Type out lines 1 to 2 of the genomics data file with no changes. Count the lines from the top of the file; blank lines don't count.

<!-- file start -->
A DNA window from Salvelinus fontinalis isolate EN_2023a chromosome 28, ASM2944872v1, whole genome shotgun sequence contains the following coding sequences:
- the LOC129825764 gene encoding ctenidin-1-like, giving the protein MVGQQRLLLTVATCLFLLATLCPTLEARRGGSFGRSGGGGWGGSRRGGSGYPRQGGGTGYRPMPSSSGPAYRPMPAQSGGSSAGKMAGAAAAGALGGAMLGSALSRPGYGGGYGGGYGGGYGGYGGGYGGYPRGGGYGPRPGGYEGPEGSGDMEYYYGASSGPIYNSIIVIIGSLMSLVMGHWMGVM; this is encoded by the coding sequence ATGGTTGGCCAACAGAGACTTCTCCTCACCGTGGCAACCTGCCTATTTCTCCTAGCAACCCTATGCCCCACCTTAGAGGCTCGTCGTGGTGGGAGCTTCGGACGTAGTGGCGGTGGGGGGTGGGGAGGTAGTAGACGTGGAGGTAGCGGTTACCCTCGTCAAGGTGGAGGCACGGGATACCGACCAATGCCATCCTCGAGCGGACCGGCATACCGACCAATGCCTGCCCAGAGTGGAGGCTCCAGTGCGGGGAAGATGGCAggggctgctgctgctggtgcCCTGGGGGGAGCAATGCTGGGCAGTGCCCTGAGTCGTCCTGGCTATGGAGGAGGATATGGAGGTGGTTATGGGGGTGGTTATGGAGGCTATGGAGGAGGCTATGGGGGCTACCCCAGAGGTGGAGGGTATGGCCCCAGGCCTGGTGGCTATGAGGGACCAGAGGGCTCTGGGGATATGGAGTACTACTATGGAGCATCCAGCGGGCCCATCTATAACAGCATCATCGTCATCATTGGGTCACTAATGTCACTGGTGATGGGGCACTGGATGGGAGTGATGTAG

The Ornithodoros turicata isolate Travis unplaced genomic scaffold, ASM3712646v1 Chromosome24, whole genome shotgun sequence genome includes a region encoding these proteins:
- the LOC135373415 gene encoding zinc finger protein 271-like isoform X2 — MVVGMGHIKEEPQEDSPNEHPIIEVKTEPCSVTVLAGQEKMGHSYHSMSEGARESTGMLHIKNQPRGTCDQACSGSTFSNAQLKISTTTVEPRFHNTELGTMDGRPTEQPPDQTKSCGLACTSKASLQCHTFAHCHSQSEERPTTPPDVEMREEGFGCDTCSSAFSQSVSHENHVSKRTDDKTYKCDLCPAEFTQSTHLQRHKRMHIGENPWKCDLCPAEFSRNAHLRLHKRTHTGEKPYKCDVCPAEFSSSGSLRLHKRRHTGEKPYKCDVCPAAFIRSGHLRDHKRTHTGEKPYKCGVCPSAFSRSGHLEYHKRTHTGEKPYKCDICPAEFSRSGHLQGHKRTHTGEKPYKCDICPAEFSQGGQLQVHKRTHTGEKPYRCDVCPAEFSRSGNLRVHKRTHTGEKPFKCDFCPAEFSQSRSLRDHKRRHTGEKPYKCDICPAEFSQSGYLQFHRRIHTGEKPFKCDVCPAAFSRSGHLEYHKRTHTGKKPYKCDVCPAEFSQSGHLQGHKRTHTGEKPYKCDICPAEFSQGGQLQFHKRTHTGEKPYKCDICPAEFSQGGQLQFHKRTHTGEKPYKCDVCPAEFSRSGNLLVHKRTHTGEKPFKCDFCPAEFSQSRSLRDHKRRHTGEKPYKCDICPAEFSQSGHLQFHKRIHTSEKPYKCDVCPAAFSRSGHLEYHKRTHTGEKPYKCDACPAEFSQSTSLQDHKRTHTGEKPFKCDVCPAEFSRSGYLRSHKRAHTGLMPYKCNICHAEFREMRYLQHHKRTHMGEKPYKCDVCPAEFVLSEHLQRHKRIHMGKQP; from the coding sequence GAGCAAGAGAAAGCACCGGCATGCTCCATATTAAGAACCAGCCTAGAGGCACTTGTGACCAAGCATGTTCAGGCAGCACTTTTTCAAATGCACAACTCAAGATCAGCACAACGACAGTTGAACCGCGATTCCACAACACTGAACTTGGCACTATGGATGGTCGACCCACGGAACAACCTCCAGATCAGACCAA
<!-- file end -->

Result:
A DNA window from Salvelinus fontinalis isolate EN_2023a chromosome 28, ASM2944872v1, whole genome shotgun sequence contains the following coding sequences:
- the LOC129825764 gene encoding ctenidin-1-like, giving the protein MVGQQRLLLTVATCLFLLATLCPTLEARRGGSFGRSGGGGWGGSRRGGSGYPRQGGGTGYRPMPSSSGPAYRPMPAQSGGSSAGKMAGAAAAGALGGAMLGSALSRPGYGGGYGGGYGGGYGGYGGGYGGYPRGGGYGPRPGGYEGPEGSGDMEYYYGASSGPIYNSIIVIIGSLMSLVMGHWMGVM; this is encoded by the coding sequence ATGGTTGGCCAACAGAGACTTCTCCTCACCGTGGCAACCTGCCTATTTCTCCTAGCAACCCTATGCCCCACCTTAGAGGCTCGTCGTGGTGGGAGCTTCGGACGTAGTGGCGGTGGGGGGTGGGGAGGTAGTAGACGTGGAGGTAGCGGTTACCCTCGTCAAGGTGGAGGCACGGGATACCGACCAATGCCATCCTCGAGCGGACCGGCATACCGACCAATGCCTGCCCAGAGTGGAGGCTCCAGTGCGGGGAAGATGGCAggggctgctgctgctggtgcCCTGGGGGGAGCAATGCTGGGCAGTGCCCTGAGTCGTCCTGGCTATGGAGGAGGATATGGAGGTGGTTATGGGGGTGGTTATGGAGGCTATGGAGGAGGCTATGGGGGCTACCCCAGAGGTGGAGGGTATGGCCCCAGGCCTGGTGGCTATGAGGGACCAGAGGGCTCTGGGGATATGGAGTACTACTATGGAGCATCCAGCGGGCCCATCTATAACAGCATCATCGTCATCATTGGGTCACTAATGTCACTGGTGATGGGGCACTGGATGGGAGTGATGTAG